LP: That’s really beautiful. Yeah, that makes a lot of sense. I mean, for me, it’s sort of a trauma-rooted connection to land in some ways just because I grew up rural in a really white, very conservative, poor New England town. It was a hostile place to be a brown child and to be a poor brown child, and so my siblings and I, nobody would play with us. People beat us up. It was a hard time socially in the schools, and we didn’t understand why. We thought something was wrong with us. It was not until later that I developed a race analysis to understand what all those names meant that kids were calling us. So we just spent all our time in the woods. We played in the forest; we played with each other. We thought we invented Irreechaa religion, African traditional religion, because we would pray to Mother Earth and stuff, and we didn’t learn until later that we were just channeling our ancestral ways of knowing the divine.

Because of my passion for the Earth, I started being an environmental activist at age six, picking up trash and going up to loggers in the forest and telling them that they needed to not cut down the trees or not hunt animals just for sport. My sister and I were very bold, trying to interrupt what we saw as the exploitation of our dearest friend. So when it came time to get a paid job, I was looking for something connected to the Earth, and The Food Project had a job. My mom lived in and around Boston, in different projects and temporary living situations, so I would spend the summer with her when she was able, and so that’s why I was looking for a job in that area. The Food Project hired me. I got my hands in the soil for the first time as a farmer, harvesting cilantro and hoeing rows of peppers and bringing that food to pantries and soup kitchens where we were feeding people who needed it. And I just felt in alignment. I was like, “I am outside. I’m using my body. I’m getting to take care of the Earth. I’m getting to take care of my community. This is the thing!” And I just kept farming after that.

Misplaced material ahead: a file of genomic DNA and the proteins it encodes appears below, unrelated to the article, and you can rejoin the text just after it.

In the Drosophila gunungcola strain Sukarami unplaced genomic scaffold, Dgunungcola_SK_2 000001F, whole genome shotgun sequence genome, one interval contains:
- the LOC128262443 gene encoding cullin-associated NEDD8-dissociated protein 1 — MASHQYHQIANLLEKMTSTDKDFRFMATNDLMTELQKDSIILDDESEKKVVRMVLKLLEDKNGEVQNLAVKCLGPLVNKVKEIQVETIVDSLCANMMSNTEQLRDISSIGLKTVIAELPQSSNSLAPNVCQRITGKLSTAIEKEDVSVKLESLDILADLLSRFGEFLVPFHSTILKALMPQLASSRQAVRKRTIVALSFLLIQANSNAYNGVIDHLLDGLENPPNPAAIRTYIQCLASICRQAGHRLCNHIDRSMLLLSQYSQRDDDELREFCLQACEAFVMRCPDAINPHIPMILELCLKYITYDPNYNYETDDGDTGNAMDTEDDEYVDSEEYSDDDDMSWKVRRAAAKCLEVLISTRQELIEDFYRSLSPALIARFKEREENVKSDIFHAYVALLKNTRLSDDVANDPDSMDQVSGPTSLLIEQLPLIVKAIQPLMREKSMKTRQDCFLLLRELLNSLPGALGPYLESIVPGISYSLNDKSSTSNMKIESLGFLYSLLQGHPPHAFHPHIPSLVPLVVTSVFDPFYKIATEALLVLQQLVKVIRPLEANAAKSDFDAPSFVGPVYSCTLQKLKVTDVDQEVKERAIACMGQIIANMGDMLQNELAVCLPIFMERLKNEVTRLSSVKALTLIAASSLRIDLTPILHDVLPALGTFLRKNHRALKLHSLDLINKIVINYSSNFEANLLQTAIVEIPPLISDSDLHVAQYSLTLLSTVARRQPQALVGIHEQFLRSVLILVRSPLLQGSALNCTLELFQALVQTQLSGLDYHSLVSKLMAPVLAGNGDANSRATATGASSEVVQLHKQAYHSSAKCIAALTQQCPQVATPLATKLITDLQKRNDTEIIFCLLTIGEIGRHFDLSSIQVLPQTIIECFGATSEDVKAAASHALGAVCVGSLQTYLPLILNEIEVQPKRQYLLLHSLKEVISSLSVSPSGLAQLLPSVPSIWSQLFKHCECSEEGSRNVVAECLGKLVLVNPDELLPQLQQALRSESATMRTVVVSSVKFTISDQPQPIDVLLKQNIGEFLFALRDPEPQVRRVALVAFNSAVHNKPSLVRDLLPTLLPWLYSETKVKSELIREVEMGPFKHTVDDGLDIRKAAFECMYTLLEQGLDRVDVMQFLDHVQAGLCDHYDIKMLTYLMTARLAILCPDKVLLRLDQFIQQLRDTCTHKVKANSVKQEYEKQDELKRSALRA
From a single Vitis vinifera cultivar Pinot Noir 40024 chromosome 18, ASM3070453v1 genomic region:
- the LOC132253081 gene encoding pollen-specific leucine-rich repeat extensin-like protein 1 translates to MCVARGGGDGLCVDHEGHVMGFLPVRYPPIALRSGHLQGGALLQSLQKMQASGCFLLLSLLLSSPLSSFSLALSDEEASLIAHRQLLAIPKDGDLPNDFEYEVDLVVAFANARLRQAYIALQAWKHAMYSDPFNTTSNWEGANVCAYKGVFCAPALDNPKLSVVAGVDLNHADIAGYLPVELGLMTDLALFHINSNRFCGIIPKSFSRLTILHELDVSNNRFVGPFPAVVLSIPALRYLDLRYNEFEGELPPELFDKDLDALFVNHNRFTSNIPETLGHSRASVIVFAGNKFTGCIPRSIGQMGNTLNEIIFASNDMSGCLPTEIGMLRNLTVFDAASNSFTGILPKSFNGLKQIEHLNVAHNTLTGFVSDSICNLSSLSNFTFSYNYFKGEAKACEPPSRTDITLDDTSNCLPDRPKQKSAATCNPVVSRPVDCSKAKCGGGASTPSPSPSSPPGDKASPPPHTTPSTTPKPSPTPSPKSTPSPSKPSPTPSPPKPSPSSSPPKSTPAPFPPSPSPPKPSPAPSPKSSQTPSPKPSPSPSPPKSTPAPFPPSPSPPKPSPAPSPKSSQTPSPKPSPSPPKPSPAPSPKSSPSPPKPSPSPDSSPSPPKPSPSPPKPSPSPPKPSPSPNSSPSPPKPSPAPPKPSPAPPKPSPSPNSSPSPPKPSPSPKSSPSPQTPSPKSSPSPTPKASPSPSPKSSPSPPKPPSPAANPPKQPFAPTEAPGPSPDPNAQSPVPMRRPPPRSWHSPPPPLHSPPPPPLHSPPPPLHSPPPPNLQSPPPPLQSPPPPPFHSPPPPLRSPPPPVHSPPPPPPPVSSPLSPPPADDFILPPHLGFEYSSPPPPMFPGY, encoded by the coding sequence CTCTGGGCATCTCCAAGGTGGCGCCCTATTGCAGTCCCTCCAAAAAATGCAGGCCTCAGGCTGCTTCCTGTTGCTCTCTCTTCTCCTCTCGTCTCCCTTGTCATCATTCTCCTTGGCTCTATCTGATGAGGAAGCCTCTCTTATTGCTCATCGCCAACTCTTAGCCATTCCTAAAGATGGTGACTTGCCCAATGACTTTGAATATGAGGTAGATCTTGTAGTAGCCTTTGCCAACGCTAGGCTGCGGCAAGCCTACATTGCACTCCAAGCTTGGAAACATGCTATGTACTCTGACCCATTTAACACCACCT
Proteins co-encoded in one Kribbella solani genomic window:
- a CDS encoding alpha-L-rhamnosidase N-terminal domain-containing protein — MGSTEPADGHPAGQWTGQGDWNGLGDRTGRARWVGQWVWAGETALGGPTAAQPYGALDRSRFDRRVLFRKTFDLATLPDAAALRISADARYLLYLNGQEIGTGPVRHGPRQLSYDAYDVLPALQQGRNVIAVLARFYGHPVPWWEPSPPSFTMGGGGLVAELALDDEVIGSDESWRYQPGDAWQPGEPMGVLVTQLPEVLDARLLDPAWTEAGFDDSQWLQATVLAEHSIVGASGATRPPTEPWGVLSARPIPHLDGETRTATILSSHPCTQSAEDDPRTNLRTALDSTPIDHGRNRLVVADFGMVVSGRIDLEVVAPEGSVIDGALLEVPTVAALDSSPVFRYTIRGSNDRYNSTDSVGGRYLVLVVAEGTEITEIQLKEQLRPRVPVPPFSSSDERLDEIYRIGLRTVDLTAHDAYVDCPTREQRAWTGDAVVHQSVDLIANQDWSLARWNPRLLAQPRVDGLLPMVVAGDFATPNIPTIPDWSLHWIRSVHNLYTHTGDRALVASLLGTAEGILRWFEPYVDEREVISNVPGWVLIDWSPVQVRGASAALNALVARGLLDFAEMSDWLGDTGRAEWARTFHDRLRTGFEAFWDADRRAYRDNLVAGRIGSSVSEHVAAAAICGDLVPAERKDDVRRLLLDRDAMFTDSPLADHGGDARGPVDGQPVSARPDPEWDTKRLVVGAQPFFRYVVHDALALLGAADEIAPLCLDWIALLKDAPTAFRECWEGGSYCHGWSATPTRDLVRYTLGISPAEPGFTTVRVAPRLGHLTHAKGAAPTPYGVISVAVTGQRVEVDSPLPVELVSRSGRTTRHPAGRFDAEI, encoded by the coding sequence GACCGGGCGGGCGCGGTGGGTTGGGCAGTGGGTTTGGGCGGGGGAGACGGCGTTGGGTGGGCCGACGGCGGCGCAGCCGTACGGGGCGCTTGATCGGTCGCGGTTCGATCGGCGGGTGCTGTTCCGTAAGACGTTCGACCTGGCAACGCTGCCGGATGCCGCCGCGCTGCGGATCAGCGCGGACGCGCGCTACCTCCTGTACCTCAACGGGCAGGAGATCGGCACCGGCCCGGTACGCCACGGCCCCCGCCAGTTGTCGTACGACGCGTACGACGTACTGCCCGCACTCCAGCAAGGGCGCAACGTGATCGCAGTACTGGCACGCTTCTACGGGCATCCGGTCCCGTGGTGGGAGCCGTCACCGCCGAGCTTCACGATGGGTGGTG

I went on to work at The Farm School in Athol, Massachusetts. Many Hands Organic Farm co-founded an urban youth program called Youth Grow in Worcester, Massachusetts, and then I moved out here and started Soul Fire. It definitely was not an easy road, choosing that path in the rural northeast, but it’s always felt for me like the Earth and the ancestors are not giving me an option. I have a requirement to do this work and to also be part of the homecoming of our people to a dignified and autonomous relationship on the land, so you will see me here on this land for as long as my body is doing me right.